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  2. Well done, Jhoez. I constantly struggle with my last name. You can pronounce it the French way or the American way, but there is still only one R when you spell it. I really don't know why so many people want to be so generous with the Rs.

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  3. I don't get the spelling change thing either. Good luck to those poor kids.

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  4. I'm kind of surprised there aren't more Moon Units and Dweezils. I guess that's not unique enough. Maybe they could spell it Mune Yoonut and Dwheezle.

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  5. Some are a stretch and then some. Whatever is all I have to say. I'm going to still call you Joe and I'll spell it, JOE!

    Have a fabulous day. 😎

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    3. Oops, made the mistake of actually reading a comment from a known troll asshole. Thought he might have changed, but no, he turned a silly post about child naming into a political dog fight. My mistake in reading it, then commenting on it...I deleted all, not worth the effort, this person will not change, I suspect he is a bit miserable, I don't need that negativity in my life, after some bad shit, things are way good in my life these days.

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  7. My kids got common names, spelled the traditional way, and if they wanted odd nicknames, i told them to get those from their friends. My name has a y where most people use an i, and i've suffered for it, so i didn't do that to my kids.

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  8. SWMBO named her daughters "Caryn", with a "Y"; and "Gayle", also with a "Y". Me, she just said, "Y" not.

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  9. Flashback to 1984. My youngest son is born. My hubby picked the name out. Jordan. Not common back then and I thought it was kind of cool. Sitting quietly feeding my little darling there happened to be a basketball game on TV. Michael Jordan was playing. I didn't know who he was and didn't care except I looked at hubby and said: "You named our child after a basketball player?" Hubby: "No I didn't". Me: "Really? What's our son's name". He: "Jordan". Me: "What's his middle name?" He: "Michael"...I rest my case.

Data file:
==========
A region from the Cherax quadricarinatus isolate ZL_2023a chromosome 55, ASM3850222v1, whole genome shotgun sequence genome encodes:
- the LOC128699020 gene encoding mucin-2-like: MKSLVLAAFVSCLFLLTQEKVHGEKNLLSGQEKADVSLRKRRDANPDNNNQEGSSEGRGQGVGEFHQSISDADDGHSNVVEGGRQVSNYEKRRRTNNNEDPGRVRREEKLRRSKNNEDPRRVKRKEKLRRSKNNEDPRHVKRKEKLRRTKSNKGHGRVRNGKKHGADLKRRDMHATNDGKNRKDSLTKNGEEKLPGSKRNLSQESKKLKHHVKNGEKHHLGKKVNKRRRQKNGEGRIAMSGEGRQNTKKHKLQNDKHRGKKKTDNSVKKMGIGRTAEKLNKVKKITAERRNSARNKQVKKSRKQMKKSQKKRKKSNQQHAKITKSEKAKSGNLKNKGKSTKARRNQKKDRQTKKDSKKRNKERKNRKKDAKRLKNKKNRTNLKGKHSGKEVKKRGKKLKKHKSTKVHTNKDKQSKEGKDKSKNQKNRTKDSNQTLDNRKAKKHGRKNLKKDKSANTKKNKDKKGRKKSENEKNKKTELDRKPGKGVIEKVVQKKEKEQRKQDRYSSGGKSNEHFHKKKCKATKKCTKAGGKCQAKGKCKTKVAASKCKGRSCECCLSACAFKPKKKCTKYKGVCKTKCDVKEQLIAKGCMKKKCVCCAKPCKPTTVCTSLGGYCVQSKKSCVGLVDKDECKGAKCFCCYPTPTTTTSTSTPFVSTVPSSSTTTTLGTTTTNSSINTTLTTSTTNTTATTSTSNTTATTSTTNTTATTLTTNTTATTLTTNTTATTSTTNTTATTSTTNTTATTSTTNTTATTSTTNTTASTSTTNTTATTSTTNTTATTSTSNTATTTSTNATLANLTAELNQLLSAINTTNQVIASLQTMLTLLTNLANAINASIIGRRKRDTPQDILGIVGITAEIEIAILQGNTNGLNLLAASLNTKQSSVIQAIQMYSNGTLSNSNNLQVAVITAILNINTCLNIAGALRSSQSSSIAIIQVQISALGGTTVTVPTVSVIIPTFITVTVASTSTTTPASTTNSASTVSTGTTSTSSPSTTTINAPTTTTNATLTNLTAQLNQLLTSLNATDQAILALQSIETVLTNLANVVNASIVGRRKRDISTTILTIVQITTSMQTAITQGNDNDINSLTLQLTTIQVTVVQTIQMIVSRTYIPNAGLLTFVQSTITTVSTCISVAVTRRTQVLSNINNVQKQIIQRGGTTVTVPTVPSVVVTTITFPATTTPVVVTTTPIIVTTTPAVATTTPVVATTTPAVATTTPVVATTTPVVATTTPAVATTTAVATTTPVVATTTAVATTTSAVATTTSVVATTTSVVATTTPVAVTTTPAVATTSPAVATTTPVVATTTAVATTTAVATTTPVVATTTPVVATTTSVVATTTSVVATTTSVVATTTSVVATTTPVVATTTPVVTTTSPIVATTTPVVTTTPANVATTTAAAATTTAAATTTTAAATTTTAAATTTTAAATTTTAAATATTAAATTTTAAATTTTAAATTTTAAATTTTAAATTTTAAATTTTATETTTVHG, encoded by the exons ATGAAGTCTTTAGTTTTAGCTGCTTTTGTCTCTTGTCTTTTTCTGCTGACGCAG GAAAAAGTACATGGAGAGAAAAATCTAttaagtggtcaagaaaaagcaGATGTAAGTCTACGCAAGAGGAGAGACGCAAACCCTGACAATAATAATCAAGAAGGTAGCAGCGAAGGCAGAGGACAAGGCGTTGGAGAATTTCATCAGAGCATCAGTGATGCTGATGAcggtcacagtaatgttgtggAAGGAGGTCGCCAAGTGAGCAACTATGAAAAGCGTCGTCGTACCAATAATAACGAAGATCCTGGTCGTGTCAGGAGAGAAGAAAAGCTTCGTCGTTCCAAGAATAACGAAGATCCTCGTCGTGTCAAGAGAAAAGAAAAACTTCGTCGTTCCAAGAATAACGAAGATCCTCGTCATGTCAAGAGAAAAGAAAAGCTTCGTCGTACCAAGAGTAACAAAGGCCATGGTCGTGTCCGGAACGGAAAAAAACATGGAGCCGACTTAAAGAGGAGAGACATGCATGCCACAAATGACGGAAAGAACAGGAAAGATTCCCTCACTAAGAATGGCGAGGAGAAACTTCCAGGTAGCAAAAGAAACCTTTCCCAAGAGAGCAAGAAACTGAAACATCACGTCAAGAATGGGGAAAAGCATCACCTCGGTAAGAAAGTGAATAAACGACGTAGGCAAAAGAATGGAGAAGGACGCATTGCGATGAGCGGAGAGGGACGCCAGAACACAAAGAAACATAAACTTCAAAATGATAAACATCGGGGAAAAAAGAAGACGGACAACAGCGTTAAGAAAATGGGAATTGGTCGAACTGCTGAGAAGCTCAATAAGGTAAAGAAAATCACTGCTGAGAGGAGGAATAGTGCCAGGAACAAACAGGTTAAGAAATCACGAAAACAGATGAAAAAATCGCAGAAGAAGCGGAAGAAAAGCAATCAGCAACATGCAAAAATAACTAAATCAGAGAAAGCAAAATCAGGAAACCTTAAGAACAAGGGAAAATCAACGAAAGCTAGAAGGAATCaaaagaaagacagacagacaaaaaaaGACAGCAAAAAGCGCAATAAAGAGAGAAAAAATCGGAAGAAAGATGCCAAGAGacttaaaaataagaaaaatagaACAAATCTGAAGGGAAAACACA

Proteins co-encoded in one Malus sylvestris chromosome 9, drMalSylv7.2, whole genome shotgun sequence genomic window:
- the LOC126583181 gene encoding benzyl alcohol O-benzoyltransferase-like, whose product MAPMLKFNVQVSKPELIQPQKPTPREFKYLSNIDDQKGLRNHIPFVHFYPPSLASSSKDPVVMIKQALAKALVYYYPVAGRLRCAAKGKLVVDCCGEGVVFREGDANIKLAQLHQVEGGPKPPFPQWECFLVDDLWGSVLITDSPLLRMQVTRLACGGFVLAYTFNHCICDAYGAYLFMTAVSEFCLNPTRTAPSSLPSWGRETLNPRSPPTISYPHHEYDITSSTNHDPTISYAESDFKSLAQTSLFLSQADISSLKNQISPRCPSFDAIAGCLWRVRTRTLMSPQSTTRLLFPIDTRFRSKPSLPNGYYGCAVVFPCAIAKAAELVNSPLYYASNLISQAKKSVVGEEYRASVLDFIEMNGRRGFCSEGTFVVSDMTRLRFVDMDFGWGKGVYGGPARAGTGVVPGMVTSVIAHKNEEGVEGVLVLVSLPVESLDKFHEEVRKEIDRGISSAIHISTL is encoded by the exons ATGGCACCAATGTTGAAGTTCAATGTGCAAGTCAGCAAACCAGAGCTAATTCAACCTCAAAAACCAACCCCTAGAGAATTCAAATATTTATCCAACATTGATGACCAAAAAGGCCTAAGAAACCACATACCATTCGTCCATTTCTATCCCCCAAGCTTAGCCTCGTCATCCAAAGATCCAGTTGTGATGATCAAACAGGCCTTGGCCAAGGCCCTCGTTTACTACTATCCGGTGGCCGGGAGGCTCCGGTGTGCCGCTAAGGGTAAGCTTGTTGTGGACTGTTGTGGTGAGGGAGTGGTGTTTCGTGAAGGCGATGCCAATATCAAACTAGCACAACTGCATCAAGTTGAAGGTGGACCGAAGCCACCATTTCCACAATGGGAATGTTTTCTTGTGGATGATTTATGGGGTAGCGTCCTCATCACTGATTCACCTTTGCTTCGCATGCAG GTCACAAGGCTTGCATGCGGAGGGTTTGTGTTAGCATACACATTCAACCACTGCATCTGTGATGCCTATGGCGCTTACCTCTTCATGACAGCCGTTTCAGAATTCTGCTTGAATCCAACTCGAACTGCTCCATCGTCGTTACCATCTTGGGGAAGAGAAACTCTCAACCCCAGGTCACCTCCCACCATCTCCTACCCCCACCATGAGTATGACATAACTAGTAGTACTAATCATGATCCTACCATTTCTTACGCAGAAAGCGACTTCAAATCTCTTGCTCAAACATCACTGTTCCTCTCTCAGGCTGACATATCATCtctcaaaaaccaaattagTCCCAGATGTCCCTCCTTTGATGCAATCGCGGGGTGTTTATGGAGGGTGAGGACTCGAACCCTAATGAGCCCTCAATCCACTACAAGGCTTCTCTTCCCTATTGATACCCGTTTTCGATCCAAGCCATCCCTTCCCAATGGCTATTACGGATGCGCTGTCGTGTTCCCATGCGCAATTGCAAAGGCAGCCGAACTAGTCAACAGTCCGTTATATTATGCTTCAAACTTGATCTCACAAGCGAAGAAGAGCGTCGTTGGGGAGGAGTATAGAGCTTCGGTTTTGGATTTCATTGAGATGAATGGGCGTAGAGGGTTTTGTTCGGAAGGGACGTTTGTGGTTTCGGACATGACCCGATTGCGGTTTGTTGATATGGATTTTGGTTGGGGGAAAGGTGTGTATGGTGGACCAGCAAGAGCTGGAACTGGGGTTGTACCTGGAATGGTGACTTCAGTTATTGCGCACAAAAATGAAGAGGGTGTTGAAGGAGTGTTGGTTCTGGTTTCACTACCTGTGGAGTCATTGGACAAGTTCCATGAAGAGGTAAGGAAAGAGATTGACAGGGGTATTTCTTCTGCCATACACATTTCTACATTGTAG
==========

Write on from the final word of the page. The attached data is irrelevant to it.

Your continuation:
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  10. When naming the wee one, his mom decided to keep the theme of his name starting with the first two letters of his sister's name (different father than my son). Because the daughter has a pretty, but unique name that you are never going to find on a coffee mug at Disneyland or a magnet, etc., I was pretty worried with what they were going to come up with. Thankfully, his name is a "normal" name that they spelled the conventional way. I can't tell you, seriously I can't because it will violate HIPAA, of the weird spellings of names I've seen for patients' names. I can only say "I'm so sorry your parents did this to you." Keep it simple, keep it spelled the correct way or not too many deviations, and don't include an apostrophe in it. I'm thinking "how do these kids learn to spell their name? O apostrophe (imagine a child of 4-5 saying apostrophe) and then the rest of the letters?" Poor kids!